BOSTON -- In 1980, as a cancer specialist at UCLA, Dr. Jerome E. Groopman saw one of the first patients to be diagnosed with AIDS, a case reported in a historic scientific article describing the new disease.

In the eight years since, Groopman has become an internationally known AIDS researcher and one of the foremost authorities on the evolving treatment of acquired immune deficiency syndrome. He has established New England's largest AIDS treatment center at Boston's New England Deaconess Hospital. He personally cares for about 60 AIDS patients, supervises a laboratory and serves on various National Institutes of Health advisory committees on AIDS issues.

"I must have seen, maybe, 300 people die in the last five years," he said. "I know I have the personality and the strength to absorb a lot of this because that's why I became an oncologist. The question is, is this so overwhelming and so continuous {that} it's going to destroy people?"

Tall, bony and bearded, Groopman looks a bit like an Old Testament prophet, and he draws on Jewish tradition in contemplating the epidemic. He is fascinated by the legend of the lamed vav zaddikim or 36 righteous men, which he encountered in a novel by Andre Schwarz-Bart, "The Last of the Just."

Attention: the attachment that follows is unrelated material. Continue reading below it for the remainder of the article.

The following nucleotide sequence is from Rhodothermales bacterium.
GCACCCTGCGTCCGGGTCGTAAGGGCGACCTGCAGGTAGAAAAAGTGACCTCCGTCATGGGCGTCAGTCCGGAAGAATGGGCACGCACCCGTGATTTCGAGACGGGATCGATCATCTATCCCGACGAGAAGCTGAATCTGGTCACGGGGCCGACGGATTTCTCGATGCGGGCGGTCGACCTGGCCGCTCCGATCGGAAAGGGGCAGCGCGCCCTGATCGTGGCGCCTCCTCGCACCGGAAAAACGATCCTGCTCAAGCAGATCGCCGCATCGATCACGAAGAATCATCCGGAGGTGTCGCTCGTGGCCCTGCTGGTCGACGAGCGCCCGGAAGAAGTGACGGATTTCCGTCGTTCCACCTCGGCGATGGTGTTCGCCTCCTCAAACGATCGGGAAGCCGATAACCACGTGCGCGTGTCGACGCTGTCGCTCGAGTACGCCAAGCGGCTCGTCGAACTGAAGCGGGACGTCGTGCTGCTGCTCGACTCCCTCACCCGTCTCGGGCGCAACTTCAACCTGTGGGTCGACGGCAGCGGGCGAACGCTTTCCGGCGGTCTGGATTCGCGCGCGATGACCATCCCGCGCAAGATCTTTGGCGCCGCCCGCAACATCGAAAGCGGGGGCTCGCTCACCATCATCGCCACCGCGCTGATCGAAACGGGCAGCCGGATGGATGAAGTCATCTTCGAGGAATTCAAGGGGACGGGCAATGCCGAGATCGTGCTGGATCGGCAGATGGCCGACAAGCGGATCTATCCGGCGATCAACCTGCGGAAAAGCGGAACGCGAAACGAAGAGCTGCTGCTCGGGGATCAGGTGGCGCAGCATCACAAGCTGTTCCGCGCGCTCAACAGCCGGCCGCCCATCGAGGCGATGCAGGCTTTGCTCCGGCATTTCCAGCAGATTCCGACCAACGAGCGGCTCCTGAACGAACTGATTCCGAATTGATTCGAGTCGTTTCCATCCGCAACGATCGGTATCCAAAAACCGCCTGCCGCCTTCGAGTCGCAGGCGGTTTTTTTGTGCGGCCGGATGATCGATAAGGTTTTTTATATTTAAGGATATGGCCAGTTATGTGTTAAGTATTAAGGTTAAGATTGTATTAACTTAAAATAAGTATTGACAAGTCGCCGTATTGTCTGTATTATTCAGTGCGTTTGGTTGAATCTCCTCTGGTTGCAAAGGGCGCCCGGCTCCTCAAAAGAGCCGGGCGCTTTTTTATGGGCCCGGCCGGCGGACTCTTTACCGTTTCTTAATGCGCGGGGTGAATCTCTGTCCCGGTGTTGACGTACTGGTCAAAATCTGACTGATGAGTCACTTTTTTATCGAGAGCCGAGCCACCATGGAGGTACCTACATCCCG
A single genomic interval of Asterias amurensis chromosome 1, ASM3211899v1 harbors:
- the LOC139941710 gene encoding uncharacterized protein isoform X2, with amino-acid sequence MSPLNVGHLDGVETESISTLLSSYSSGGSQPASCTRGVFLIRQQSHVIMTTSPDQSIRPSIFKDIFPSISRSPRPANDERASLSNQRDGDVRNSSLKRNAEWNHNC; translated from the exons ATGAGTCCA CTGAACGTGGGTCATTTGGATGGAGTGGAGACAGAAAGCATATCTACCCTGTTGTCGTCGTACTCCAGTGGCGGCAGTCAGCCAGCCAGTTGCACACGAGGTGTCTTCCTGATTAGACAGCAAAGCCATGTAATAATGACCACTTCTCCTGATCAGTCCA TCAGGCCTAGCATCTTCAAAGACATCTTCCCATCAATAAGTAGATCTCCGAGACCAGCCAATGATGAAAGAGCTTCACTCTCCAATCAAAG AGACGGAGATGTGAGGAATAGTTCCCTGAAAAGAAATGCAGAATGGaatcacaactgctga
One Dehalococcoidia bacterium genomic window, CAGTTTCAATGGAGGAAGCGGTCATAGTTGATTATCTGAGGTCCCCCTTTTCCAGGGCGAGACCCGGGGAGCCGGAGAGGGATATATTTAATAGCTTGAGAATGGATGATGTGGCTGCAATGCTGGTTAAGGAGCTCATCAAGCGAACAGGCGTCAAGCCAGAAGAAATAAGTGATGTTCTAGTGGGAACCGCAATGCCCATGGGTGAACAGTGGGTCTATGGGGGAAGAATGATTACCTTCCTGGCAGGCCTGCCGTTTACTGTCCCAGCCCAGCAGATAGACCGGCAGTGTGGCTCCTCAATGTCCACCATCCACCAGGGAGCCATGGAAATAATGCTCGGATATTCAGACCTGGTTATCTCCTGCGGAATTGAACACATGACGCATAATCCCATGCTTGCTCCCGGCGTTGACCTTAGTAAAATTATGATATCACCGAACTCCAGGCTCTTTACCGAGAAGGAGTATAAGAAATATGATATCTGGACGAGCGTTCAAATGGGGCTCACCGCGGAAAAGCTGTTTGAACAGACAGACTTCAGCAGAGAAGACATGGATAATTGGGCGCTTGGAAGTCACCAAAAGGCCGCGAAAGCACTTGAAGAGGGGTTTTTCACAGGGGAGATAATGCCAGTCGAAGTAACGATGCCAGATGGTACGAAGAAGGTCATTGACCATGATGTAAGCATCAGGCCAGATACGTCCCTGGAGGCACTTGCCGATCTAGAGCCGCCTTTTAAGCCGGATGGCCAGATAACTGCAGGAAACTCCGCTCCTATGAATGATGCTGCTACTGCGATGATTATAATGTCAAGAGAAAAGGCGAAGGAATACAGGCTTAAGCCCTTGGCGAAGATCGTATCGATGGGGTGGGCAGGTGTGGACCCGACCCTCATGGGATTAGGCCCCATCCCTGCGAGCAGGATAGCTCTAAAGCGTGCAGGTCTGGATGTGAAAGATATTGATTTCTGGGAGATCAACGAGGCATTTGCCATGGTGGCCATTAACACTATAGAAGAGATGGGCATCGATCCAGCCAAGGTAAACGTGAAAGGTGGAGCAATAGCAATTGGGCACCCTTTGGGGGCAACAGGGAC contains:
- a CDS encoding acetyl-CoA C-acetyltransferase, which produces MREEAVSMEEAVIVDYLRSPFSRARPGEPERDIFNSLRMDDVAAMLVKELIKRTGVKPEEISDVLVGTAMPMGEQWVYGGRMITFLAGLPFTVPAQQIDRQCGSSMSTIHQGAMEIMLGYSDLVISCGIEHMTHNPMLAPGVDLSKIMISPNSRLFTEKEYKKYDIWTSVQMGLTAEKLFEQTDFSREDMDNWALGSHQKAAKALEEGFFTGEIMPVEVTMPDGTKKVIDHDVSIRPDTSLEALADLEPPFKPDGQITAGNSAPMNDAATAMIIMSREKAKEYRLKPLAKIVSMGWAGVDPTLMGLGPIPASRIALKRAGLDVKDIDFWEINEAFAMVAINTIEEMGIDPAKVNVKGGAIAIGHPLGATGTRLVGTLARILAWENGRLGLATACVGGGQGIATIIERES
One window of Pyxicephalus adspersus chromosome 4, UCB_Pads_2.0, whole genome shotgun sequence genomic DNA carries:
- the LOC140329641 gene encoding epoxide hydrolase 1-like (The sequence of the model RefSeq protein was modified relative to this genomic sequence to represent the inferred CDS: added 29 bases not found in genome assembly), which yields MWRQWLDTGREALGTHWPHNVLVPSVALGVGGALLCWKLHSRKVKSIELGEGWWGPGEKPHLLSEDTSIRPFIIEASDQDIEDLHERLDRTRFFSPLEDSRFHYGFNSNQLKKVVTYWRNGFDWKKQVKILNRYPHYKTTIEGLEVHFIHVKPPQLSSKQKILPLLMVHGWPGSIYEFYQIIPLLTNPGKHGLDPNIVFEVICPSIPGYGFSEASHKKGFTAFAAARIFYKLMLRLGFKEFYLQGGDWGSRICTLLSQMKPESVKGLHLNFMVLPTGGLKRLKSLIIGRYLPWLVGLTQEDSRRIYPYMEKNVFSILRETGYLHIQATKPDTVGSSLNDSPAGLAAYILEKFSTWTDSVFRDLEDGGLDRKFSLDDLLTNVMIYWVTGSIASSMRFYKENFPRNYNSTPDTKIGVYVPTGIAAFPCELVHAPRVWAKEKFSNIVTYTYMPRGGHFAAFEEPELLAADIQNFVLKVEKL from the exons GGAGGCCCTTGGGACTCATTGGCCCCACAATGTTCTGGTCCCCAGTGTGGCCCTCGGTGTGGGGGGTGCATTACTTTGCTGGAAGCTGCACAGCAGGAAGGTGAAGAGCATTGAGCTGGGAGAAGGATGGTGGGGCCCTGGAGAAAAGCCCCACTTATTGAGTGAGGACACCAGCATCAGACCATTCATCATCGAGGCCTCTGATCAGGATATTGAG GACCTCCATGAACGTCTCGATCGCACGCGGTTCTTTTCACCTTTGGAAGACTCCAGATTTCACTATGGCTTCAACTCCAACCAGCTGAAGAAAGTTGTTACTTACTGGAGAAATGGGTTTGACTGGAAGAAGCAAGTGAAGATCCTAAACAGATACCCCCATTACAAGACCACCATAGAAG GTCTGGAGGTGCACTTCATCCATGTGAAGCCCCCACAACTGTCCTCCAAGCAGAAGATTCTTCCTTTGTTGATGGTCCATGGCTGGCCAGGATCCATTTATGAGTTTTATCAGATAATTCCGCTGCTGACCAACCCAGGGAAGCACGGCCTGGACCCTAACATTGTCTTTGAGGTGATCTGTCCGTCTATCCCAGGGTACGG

"It talks about the myth that there are people in the world who absorb the suffering and the evil. They don't even know that this is what they are doing but because of their existence, the world continues," he said. "The problem with this role is that almost invariably, they are consumed by it." He laughed. "Frankly, I'm not interested in being a lamed vav."

His fascination with the science underlying AIDS infection provides a kind of refuge. And he relies heavily on his family. He said he knows other AIDS doctors for whom religion provides an explanation, perhaps a justification of what is happening, but it does not do so for him.

"I don't see religion as a rationalization," he said. "If anything, this is an accusation against God or the universe. Why are 30-year-old people dying left and right of what is really a horrible illness?"